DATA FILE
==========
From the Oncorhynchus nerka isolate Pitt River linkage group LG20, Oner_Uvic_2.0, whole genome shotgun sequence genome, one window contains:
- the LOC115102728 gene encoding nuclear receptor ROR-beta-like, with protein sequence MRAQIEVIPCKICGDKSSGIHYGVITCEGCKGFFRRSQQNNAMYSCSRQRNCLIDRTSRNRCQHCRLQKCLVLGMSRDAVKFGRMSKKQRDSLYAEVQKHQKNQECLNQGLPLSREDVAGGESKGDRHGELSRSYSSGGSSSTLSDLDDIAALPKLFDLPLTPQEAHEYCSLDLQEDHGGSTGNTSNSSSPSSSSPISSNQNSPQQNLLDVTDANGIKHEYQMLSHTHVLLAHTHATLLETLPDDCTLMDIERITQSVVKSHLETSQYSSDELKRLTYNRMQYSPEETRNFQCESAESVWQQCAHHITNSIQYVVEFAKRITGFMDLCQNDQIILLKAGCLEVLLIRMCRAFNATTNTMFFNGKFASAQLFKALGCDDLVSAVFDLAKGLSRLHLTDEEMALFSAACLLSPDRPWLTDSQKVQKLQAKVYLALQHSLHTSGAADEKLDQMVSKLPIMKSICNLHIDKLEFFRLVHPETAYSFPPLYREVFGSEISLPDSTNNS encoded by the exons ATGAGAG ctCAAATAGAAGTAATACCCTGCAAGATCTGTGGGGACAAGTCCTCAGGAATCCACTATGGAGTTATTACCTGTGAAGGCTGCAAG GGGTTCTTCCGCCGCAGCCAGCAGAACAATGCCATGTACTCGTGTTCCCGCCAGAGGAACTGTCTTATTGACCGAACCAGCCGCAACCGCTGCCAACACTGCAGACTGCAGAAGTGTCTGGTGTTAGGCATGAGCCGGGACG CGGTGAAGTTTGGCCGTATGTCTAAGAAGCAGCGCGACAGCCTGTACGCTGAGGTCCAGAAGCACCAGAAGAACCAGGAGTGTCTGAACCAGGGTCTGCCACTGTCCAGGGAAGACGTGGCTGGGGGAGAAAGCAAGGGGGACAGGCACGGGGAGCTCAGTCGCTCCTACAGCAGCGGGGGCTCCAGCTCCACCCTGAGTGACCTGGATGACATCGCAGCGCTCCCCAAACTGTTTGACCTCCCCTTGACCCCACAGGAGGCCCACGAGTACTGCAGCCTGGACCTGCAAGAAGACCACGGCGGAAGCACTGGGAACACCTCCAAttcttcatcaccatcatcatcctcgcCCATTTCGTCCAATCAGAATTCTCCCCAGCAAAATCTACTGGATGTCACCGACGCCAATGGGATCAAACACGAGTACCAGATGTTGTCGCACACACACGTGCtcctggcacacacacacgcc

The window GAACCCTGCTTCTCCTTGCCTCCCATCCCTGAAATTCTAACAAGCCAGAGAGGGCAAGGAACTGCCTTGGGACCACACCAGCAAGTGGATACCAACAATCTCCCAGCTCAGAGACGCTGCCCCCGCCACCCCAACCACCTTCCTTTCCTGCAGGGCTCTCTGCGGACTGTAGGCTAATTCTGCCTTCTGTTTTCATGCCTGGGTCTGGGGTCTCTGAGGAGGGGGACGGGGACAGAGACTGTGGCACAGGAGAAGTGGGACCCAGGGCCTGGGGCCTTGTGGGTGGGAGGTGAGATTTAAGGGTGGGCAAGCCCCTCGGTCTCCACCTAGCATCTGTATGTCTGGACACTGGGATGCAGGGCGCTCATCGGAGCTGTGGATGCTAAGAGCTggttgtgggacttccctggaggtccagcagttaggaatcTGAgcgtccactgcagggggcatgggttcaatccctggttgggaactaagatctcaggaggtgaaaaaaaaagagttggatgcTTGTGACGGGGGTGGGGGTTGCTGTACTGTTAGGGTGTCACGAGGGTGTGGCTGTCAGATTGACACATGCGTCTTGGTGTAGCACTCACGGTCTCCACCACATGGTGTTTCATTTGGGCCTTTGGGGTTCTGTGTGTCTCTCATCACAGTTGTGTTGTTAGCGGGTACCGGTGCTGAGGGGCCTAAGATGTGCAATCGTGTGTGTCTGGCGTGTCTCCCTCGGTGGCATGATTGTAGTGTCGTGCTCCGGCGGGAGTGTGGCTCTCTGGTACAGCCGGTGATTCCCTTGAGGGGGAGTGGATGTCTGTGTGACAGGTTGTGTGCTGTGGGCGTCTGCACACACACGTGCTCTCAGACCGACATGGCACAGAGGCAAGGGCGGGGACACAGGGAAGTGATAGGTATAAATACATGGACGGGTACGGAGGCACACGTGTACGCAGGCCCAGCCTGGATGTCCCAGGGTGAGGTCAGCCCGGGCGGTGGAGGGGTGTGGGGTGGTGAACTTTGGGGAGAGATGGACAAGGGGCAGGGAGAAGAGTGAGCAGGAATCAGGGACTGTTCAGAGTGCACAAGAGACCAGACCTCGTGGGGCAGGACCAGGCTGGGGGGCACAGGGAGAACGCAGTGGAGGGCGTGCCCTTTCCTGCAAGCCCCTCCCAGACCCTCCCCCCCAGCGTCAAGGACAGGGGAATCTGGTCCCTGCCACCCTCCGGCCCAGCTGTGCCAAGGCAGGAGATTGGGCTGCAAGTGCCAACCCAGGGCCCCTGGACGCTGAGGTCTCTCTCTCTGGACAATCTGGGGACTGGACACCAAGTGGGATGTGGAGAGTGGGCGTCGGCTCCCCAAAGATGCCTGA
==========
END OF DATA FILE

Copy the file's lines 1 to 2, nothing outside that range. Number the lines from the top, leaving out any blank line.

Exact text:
From the Oncorhynchus nerka isolate Pitt River linkage group LG20, Oner_Uvic_2.0, whole genome shotgun sequence genome, one window contains:
- the LOC115102728 gene encoding nuclear receptor ROR-beta-like, with protein sequence MRAQIEVIPCKICGDKSSGIHYGVITCEGCKGFFRRSQQNNAMYSCSRQRNCLIDRTSRNRCQHCRLQKCLVLGMSRDAVKFGRMSKKQRDSLYAEVQKHQKNQECLNQGLPLSREDVAGGESKGDRHGELSRSYSSGGSSSTLSDLDDIAALPKLFDLPLTPQEAHEYCSLDLQEDHGGSTGNTSNSSSPSSSSPISSNQNSPQQNLLDVTDANGIKHEYQMLSHTHVLLAHTHATLLETLPDDCTLMDIERITQSVVKSHLETSQYSSDELKRLTYNRMQYSPEETRNFQCESAESVWQQCAHHITNSIQYVVEFAKRITGFMDLCQNDQIILLKAGCLEVLLIRMCRAFNATTNTMFFNGKFASAQLFKALGCDDLVSAVFDLAKGLSRLHLTDEEMALFSAACLLSPDRPWLTDSQKVQKLQAKVYLALQHSLHTSGAADEKLDQMVSKLPIMKSICNLHIDKLEFFRLVHPETAYSFPPLYREVFGSEISLPDSTNNS encoded by the exons ATGAGAG ctCAAATAGAAGTAATACCCTGCAAGATCTGTGGGGACAAGTCCTCAGGAATCCACTATGGAGTTATTACCTGTGAAGGCTGCAAG GGGTTCTTCCGCCGCAGCCAGCAGAACAATGCCATGTACTCGTGTTCCCGCCAGAGGAACTGTCTTATTGACCGAACCAGCCGCAACCGCTGCCAACACTGCAGACTGCAGAAGTGTCTGGTGTTAGGCATGAGCCGGGACG CGGTGAAGTTTGGCCGTATGTCTAAGAAGCAGCGCGACAGCCTGTACGCTGAGGTCCAGAAGCACCAGAAGAACCAGGAGTGTCTGAACCAGGGTCTGCCACTGTCCAGGGAAGACGTGGCTGGGGGAGAAAGCAAGGGGGACAGGCACGGGGAGCTCAGTCGCTCCTACAGCAGCGGGGGCTCCAGCTCCACCCTGAGTGACCTGGATGACATCGCAGCGCTCCCCAAACTGTTTGACCTCCCCTTGACCCCACAGGAGGCCCACGAGTACTGCAGCCTGGACCTGCAAGAAGACCACGGCGGAAGCACTGGGAACACCTCCAAttcttcatcaccatcatcatcctcgcCCATTTCGTCCAATCAGAATTCTCCCCAGCAAAATCTACTGGATGTCACCGACGCCAATGGGATCAAACACGAGTACCAGATGTTGTCGCACACACACGTGCtcctggcacacacacacgcc